Mothra was a considerable critical and financial success in Japan. It launched the career of screenwriter Shinichi Sekizawa, who would go on to write several Godzilla films as well as contribute to Tsuburaya Productions' Ultraman series. The monster Mothra would go on to become a very popular character, appearing in the Godzilla series film Mothra vs. Godzilla in 1964 and countless other films in the series afterward. Mothra eventually received her own trilogy of films in the late 1990's. Mothra also received favorable reviews in the United States when it was released there, with critics praising its cinematography and special effects.

Mothra remains a popular and beloved film among fans of the kaiju genre, due to its unique story and the fact that it introduced the fan-favorite kaiju Mothra.

Video Releases

Sony DVD (2009) [Icons of Sci-Fi: Toho Collection]

  • Region: 1
  • Discs: 3
  • Audio: Japanese (2.0 Mono), English (2.0 Mono)
  • Subtitles: English
  • Special Features: Audio commentary by Steve Ryfle and Ed Godziszewski (Mothra and Battle in Outer Space), trailers
  • Note: Packaged with H-Man and Battle in Outer Space.

Sony DVD (2013)

  • Region: 2, 4, 5
  • Discs: 1
  • Audio: Japanese (2.0 Mono), English (2.0 Mono)
  • Subtitles: English
  • Special Features: Original trailer, 24-page illustrated booklet by Jonathan Clements

Mill Creek DVD (2014)

  • Region: 1
  • Discs: 1
  • Audio: English (2.0 Mono)
  • Subtitles: None
  • Special Features: None
  • Note: Packaged with 20 Million Miles to Earth, The Giant Claw, and It Came From Beneath the Sea.

Anolis Blu-ray (2019)

  • Region: B/2
  • Discs: 2
  • Audio: Japanese, German, English (2.0 Mono)
  • Subtitles: German
  • Special Features: Audio commentary by Steve Ryfle and Ed Godziszewski (English); audio commentary by Jörg Buttgereit, Bodo Traber and Ingo Strecker (German); audio commentary by Florian Bahr (German); 20-page booklet by Ingo Strecker; American and Japanese trailers; Japanese Super 8 version; photo gallery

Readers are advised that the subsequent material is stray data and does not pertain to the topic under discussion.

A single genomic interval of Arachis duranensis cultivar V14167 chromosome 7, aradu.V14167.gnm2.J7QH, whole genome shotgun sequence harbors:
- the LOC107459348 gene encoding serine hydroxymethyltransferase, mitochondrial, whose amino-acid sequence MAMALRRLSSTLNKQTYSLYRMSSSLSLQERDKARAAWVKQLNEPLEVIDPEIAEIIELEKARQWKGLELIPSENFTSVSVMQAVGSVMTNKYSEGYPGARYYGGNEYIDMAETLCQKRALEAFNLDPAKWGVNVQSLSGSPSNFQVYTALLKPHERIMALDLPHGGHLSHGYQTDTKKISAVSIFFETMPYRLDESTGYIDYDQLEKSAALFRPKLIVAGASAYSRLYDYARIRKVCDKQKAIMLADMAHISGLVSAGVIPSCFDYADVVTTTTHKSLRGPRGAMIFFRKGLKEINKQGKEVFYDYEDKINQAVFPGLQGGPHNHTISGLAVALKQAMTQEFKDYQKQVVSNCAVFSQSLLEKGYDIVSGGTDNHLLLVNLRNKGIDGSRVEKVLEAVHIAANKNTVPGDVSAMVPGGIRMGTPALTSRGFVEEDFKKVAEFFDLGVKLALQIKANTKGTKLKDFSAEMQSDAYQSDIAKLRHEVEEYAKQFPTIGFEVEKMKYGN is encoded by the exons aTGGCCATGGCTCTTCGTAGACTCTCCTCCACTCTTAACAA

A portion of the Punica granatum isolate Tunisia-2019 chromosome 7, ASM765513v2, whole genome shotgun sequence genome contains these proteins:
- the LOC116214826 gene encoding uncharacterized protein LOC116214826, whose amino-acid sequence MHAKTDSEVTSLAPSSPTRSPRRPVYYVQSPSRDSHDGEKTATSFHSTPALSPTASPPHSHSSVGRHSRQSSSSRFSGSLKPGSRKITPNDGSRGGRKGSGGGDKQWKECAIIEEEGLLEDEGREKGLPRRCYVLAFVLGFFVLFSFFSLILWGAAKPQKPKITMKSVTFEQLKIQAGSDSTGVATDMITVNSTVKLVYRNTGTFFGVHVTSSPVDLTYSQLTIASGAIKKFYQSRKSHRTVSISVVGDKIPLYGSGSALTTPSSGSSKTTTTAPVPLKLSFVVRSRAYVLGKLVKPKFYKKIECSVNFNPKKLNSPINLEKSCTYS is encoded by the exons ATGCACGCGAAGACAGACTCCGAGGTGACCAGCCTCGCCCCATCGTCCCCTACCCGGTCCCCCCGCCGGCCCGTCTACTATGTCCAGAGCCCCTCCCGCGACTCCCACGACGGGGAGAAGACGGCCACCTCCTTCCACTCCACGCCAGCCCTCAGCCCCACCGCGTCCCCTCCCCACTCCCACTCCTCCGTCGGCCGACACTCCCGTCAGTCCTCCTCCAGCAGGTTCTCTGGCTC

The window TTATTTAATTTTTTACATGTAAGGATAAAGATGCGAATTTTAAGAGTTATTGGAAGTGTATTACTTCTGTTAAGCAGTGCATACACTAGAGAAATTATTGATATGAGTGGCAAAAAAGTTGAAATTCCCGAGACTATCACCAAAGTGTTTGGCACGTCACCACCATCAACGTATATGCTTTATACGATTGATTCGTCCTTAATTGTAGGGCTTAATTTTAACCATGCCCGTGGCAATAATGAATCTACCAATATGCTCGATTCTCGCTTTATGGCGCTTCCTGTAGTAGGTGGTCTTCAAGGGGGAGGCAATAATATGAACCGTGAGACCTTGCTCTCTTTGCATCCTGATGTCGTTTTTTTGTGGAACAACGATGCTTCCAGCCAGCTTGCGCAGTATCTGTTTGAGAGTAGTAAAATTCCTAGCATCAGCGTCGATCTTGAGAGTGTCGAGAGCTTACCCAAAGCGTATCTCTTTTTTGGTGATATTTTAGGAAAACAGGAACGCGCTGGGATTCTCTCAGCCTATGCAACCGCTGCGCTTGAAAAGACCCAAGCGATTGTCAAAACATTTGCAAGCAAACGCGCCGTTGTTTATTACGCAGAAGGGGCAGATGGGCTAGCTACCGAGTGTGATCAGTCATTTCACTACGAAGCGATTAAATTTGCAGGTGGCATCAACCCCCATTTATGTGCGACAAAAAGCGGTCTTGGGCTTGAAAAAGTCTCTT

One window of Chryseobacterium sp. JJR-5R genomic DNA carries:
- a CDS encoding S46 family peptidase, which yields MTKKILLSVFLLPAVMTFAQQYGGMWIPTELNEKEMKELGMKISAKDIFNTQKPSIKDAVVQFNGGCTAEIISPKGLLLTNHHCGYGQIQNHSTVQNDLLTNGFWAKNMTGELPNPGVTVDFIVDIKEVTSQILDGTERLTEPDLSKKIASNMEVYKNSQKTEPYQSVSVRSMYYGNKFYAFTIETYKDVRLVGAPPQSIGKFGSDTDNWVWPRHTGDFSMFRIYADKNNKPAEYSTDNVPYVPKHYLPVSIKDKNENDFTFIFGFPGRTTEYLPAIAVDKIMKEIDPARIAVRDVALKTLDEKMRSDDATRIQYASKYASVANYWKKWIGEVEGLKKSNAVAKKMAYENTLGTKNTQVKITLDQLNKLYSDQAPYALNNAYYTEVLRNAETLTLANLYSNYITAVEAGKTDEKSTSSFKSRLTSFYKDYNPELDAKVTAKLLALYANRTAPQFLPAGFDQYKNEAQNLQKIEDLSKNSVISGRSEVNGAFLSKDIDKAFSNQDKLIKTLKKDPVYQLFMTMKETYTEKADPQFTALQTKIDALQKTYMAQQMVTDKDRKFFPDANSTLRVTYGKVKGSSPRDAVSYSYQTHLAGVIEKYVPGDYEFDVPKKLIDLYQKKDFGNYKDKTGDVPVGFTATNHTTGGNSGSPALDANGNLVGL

Mill Creek Blu-ray SteelBook (2019)[2]

  • Region: None
  • Discs: 1
  • Audio: Japanese, English (DTS-HD Master Audio)
  • Subtitles: English
  • Special Features: Audio commentary by Steve Ryfle and Ed Godzizewski, trailers, photo gallery

Videos

Trailers

Japanese Mothra trailer
American Mothra trailer
American Mothra TV spots
1994 Sci-Fi Channel bumpers

Trivia

External Links

References

This is a list of references for Mothra (film). These citations are used to identify the reliable sources on which this article is based. These references appear inside articles in the form of superscript numbers, which look like this: [1]

  1. Culver, Brian R. (Fall, 1998). Many Many Mothras. Kaiju-Fan Issue #9.
  2. Aiken, Keith (26 April 2019). Mill Creek Entertainment to Release Kaiju Classic MOTHRA as Special Edition SteelBook Blu-ray!. SciFi Japan.

Comments

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ShodaiMeesmothLarva

23 days ago
Score 0
Dunno if this was false info, but Wikipedia says that the Diet Building was supposed to appear in this film before changing it to Tokyo Tower. The article also mentions New Kirk City as being based in New York City and San Francisco.
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VaderRaptor

23 days ago
Score 0
Would Godzilla vs. Mothra be a Mothra film?
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Titan of Water

13 months ago
Score 0
This was the first time since G54 were I liked the characters! I especially loved the “bulldog” guy. The fairies singing is beautiful. The cuteness of both Mothra’s larvae form and Imago form actually work here because she is a nice monster only causing destruction because she is searching around human civilization for her fairies. Speaking of Destruction, the scenes in Tokyo and New Kirk had some really great destruction scenes, A really good film, 5/5
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Pedro

15 months ago
Score 0
There is no trivia?!
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Green Blob Thing

32 months ago
Score 0
Finally watched this film today. It's a great movie and one of the best from the Showa era. Almost everything about it is perfect and features some of the best human characters from any Showa film.